Timeline . . .





January 13-15 — Second Bombardment of Fort Fisher

January 15 — Assault and Capture of Fort Fisher — Casualties: roughly 3,352 on both sides (land and sea). Combined casualties for both battles at Fort Fisher: roughly 3,837 on both sides (land and sea).

January 16 — Confederate evacuation of Fort Holmes on Smith's Island, and Forts Campbell and Caswell on Oak Island (Old Inlet, Cape Fear)

January 19 — Skirmish at Half Moon Battery on Federal Point

January 20 — Capture of blockade-runners Stag and Charlotte at Smithville

January 25 — Capture of British steamer Blenheim

January — Indiana cavalrymen capture a small body of Confederates in Swain County. (WEST)



February 1-7 — Kirk’s Expedition from Newport, Tenn. to Waynesville, N.C. (Haywood County) — Force of 600 men (town sacked and jail burned, liberating jailed Unionists). Home of Confederate leader James R. Love also burned — Skirmish at Soco Creek (with battalion of Thomas’s Legion). (WEST)

February 11 — Engagement at Sugar Loaf

February 12-14 — Union attempt to bypass Hoke's Confederate line at Sugar Loaf fails

February 16-17 — Union advance on Fort Anderson, on the west side of the Cape Fear River

February 17 — Skirmish near Smithville

February 18 — Bombardment of Fort Anderson

February 18 — Skirmish at Orton Pond

February 19 — Capture of Fort Anderson

February 19-20 — Engagement at Town Creek

February 20 — Engagement at Forks Road

February 20 — Union bombardment of river batteries below Wilmington

February 21 — Skirmish at Eagles Island, opposite Wilmington

February 21 — Skirmish at Fort Strong, below Wilmington

February 22 — Union Occupation of Wilmington — Casualties during the advance on Wilmington: roughly 1,150 on both sides.

February 22 — Skirmish at Smith's Creek

February 22 — Action at Northeast Station

February 22 — Gen. Joseph E. Johnston assumes command of Confederate forces opposing Sherman's march through the Carolinas

February 23 — Gen. Braxton Bragg's Confederate forces retreat from Wilmington toward Goldsboro

February 27 —2nd North Carolina Volunteer Infantry (Union) consolidated with 1st North Carolina Infantry




March 4 — Skirmish at Phillips' Crossroads

March 6 — Union forces under Gen. John Schofield advance from New Bern toward Kinston and Goldsboro

March 7-8 — Union army of Gen. William T. Sherman enters North Carolina

March 7 — Skirmish at Rockingham

March 8 — Skirmish at Love's (Blue's) Bridge

March 8-10 — Battle of Wyse Fork (Southwest Creek, below Kinston) — Hoke's Division (Bragg) and a portion of the Army of Tennessee resist Union troops under Schofield during their advance on Goldsboro. Over 1,000 Federal troops captured. Casualties: roughly 2,601 on both sides

March 10 — Battle of Monroe's Crossroads — Cavalry clash between Wade Hampton's Confederates and Judson Kilpatrick's Federals — the first organized resistance against Sherman's army in North Carolina. Casualties: roughly 269 on both sides.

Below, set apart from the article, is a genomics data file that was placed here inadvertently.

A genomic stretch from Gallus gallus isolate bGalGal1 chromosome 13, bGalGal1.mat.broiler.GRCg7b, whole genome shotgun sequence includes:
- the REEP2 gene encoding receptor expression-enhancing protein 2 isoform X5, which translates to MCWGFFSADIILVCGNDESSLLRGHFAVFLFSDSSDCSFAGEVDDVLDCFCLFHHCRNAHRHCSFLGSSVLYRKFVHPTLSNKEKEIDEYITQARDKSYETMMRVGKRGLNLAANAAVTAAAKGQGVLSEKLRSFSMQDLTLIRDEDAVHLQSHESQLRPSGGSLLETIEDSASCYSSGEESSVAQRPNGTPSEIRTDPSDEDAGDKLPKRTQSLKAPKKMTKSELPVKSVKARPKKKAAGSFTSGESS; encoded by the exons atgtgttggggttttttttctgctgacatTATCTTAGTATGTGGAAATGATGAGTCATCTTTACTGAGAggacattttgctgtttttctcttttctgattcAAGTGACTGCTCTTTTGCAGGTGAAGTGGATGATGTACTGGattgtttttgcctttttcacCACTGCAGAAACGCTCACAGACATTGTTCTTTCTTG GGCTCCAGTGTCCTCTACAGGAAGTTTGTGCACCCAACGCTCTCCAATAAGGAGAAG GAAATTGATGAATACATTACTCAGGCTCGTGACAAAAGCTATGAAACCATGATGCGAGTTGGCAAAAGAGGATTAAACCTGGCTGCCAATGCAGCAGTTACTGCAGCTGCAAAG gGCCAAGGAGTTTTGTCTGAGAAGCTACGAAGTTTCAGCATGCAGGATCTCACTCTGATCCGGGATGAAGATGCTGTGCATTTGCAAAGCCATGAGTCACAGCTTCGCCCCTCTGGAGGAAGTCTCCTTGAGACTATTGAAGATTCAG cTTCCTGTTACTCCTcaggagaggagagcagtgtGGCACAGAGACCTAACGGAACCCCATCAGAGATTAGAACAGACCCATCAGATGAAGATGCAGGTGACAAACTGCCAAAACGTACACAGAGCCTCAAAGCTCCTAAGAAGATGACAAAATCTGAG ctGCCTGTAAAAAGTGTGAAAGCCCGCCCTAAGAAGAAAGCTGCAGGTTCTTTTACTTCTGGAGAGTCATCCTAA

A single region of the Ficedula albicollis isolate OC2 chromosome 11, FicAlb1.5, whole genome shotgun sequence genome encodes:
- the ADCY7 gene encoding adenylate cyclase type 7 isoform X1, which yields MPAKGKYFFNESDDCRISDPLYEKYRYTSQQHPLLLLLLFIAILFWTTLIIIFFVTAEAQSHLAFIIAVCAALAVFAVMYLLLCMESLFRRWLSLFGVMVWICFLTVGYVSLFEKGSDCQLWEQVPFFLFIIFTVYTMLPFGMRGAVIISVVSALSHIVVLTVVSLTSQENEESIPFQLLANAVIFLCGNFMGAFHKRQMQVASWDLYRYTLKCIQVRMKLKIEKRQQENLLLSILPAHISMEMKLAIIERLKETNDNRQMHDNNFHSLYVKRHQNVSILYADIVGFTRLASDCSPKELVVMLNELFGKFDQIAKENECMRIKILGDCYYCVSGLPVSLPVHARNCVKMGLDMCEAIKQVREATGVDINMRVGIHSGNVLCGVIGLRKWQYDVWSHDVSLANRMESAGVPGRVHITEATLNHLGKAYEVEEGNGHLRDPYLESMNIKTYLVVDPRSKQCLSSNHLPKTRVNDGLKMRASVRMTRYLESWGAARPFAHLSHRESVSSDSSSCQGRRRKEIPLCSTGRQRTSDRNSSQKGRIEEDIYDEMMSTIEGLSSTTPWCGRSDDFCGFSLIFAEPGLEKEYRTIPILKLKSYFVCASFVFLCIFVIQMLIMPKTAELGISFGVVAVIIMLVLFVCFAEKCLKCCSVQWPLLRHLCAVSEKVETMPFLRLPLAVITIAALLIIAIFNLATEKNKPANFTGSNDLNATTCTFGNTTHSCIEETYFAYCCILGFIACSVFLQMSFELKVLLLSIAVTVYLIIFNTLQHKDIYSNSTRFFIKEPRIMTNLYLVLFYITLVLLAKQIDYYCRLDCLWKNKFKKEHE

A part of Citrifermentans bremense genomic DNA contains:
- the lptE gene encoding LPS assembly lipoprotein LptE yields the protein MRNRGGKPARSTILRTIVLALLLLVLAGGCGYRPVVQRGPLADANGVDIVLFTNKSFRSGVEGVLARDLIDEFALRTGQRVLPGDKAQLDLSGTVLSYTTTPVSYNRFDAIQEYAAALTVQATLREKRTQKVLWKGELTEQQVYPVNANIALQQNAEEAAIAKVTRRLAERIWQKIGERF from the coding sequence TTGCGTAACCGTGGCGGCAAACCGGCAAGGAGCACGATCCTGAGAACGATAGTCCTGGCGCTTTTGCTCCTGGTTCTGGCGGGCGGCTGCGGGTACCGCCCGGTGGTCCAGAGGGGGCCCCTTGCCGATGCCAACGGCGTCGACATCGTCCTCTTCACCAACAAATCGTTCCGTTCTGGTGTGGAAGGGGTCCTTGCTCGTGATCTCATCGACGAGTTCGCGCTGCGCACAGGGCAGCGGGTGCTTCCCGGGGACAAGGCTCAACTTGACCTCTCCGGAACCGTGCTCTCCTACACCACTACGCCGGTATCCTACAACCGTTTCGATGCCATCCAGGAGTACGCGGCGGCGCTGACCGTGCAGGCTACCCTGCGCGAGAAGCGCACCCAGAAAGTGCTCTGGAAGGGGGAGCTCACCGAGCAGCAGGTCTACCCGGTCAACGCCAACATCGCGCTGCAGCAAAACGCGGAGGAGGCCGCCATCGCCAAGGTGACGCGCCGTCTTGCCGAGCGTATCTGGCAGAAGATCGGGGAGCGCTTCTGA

March 10-11 — Expedition from Suffolk, Va. to Murfee’s Depot, N.C. (peripheral)

March 11 — Skirmish at Fayetteville

March 11 — Union Occupation of Fayetteville

March 12-14 — Destruction of Fayetteville Arsenal

March 12 — Destruction of CSS Neuse (Confederate ironclad warship) at Kinston

March 13 — Skirmish at Fayetteville

March 14 — Federal occupation of Kinston

March 14 — Reconnaissance from Fayetteville on Goldsboro Road to Black River, and skirmish

March 14 — Reconnaissance from Fayetteville on Raleigh Road to Silver Run, and skirmish

March 15 — Skirmish near Smith's Mill, Black River

March 15 — Skirmish at South River

March 15 — Confederate Gen. Joseph E. Johnston forms the hodgepodge Army of the South, from four separate commands at his disposal: Remnants of the Army of Tennessee, Hardee's Corps, Hoke's Division (Bragg), and Wade Hampton's cavalry

March 16 — Battle of Averasboro (Taylor's Hole Creek) — Crucial delaying action by Hardee's Confederates, resisting the advance of Sherman's Federal Left Wing. Casualties: roughly 1,682 on both sides.

March 16 — Skirmish at Little Coharie Creek

March 16 — Union Gen. Alfred H. Terry advances with his Provisional Corps from Wilmington toward Goldsboro

March 17 — Skirmish at Averasboro

March 17 — Skirmish at Falling Creek

March 18 — Skirmish at Mingo Creek

March 18 — Skirmish at Bushy Swamp

March 18 — Skirmish near Benton's Crossroads

March 19 — Skirmish at Neuse River Bridge, near Goldsboro

March 19-20 — Skirmishes at Cox's Bridge, Neuse River near Goldsboro

March 19-21 — Battle of Bentonville — the culminating event of the Carolinas Campaign. Johnston's Confederates engage in a major battle with Sherman's forces, in an effort to slow the Union march. After three days of battle, Confederate troops retreat toward Smithfield, leaving the way open for Sherman's army to occupy Goldsboro. Casualties: roughly 4,500 on both sides.